TRIg: A robust alignment pipeline for non-regular T-cell receptor and immunoglobulin sequences

Sheng Jou Hung, Yi Lin Chen, Chia Hung Chu, Chuan Chun Lee, Wan Li Chen, Ya Lan Lin, Ming Ching Lin, Chung Liang Ho, Tsunglin Liu

Research output: Contribution to journalArticlepeer-review

6 Citations (Scopus)


Background: T cells and B cells are essential in the adaptive immunity via expressing T cell receptors and immunoglogulins respectively for recognizing antigens. To recognize a wide variety of antigens, a highly diverse repertoire of receptors is generated via complex recombination of the receptor genes. Reasonably, frequencies of the recombination events have been shown to predict immune diseases and provide insights into the development of immunity. The field is further boosted by high-throughput sequencing and several computational tools have been released to analyze the recombined sequences. However, all current tools assume regular recombination of the receptor genes, which is not always valid in data prepared using a RACE approach. Compared to the traditional multiplex PCR approach, RACE is free of primer bias, therefore can provide accurate estimation of recombination frequencies. To handle the non-regular recombination events, a new computational program is needed. Results: We propose TRIg to handle non-regular T cell receptor and immunoglobulin sequences. Unlike all current programs, TRIg does alignments to the whole receptor gene instead of only to the coding regions. This brings new computational challenges, e.g., ambiguous alignments due to multiple hits to repetitive regions. To reduce ambiguity, TRIg applies a heuristic strategy and incorporates gene annotation to identify authentic alignments. On our own and public RACE datasets, TRIg correctly identified non-regularly recombined sequences, which could not be achieved by current programs. TRIg also works well for regularly recombined sequences. Conclusions: TRIg takes into account non-regular recombination of T cell receptor and immunoglobulin genes, therefore is suitable for analyzing RACE data. Such analysis will provide accurate estimation of recombination events, which will benefit various immune studies directly. In addition, TRIg is suitable for studying aberrant recombination in immune diseases. TRIg is freely available at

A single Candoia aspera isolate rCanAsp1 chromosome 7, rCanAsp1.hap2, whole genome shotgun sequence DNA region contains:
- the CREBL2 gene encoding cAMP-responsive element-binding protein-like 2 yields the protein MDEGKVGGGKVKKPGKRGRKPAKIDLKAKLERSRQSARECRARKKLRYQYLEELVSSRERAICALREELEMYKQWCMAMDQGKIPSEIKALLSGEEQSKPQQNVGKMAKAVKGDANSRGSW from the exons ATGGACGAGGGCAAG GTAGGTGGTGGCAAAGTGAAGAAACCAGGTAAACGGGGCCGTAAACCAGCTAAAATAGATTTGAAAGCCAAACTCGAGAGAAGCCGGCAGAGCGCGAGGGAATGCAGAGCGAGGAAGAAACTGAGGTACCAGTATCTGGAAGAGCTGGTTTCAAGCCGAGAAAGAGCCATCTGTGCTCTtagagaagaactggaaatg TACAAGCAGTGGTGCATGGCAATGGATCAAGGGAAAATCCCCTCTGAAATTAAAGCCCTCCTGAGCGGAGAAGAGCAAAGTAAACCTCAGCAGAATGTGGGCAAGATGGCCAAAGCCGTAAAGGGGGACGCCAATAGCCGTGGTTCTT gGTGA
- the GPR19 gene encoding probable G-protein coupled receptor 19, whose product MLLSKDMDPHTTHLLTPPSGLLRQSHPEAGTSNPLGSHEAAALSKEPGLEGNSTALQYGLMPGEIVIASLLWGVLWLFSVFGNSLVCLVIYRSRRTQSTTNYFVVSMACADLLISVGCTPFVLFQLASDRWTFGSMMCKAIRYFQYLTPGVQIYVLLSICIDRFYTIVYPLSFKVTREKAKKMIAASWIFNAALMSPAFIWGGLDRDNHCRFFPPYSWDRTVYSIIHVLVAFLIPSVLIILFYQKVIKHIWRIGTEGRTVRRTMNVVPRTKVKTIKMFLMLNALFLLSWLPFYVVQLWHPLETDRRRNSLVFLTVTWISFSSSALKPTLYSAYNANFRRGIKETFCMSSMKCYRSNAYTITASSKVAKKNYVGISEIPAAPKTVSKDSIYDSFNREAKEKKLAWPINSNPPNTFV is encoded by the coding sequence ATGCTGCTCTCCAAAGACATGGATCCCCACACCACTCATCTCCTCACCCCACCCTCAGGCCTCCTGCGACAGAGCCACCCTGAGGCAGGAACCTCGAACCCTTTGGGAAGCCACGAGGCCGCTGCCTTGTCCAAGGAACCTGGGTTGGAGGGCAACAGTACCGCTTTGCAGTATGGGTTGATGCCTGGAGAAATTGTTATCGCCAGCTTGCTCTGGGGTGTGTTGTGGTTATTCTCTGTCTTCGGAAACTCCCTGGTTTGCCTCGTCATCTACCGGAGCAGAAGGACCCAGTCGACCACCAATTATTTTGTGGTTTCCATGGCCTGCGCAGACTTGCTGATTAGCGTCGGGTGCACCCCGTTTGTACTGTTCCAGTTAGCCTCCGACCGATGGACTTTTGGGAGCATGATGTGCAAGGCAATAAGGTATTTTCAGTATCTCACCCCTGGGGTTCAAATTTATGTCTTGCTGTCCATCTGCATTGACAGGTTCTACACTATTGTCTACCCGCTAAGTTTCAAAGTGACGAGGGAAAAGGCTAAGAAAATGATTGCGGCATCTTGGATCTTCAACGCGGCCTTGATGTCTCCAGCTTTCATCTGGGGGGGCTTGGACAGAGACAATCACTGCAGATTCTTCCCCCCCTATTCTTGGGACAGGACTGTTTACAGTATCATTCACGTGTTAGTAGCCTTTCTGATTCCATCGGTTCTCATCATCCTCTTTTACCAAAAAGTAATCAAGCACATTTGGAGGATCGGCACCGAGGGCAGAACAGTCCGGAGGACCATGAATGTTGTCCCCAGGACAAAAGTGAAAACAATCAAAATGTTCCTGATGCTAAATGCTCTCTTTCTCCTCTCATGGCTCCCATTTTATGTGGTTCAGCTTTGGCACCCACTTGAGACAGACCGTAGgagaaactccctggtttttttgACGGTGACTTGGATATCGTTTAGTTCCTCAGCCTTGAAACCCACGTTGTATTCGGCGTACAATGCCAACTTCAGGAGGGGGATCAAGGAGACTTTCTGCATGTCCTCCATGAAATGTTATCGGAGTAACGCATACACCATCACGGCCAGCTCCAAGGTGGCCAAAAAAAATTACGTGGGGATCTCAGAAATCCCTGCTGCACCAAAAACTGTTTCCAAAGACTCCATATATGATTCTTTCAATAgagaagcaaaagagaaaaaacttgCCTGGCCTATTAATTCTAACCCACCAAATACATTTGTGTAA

Original languageEnglish
Article number433
JournalBMC Bioinformatics
Issue number1
Publication statusPublished - 2016 Oct 26

All Science Journal Classification (ASJC) codes

  • Structural Biology
  • Biochemistry
  • Molecular Biology
  • Computer Science Applications
  • Applied Mathematics


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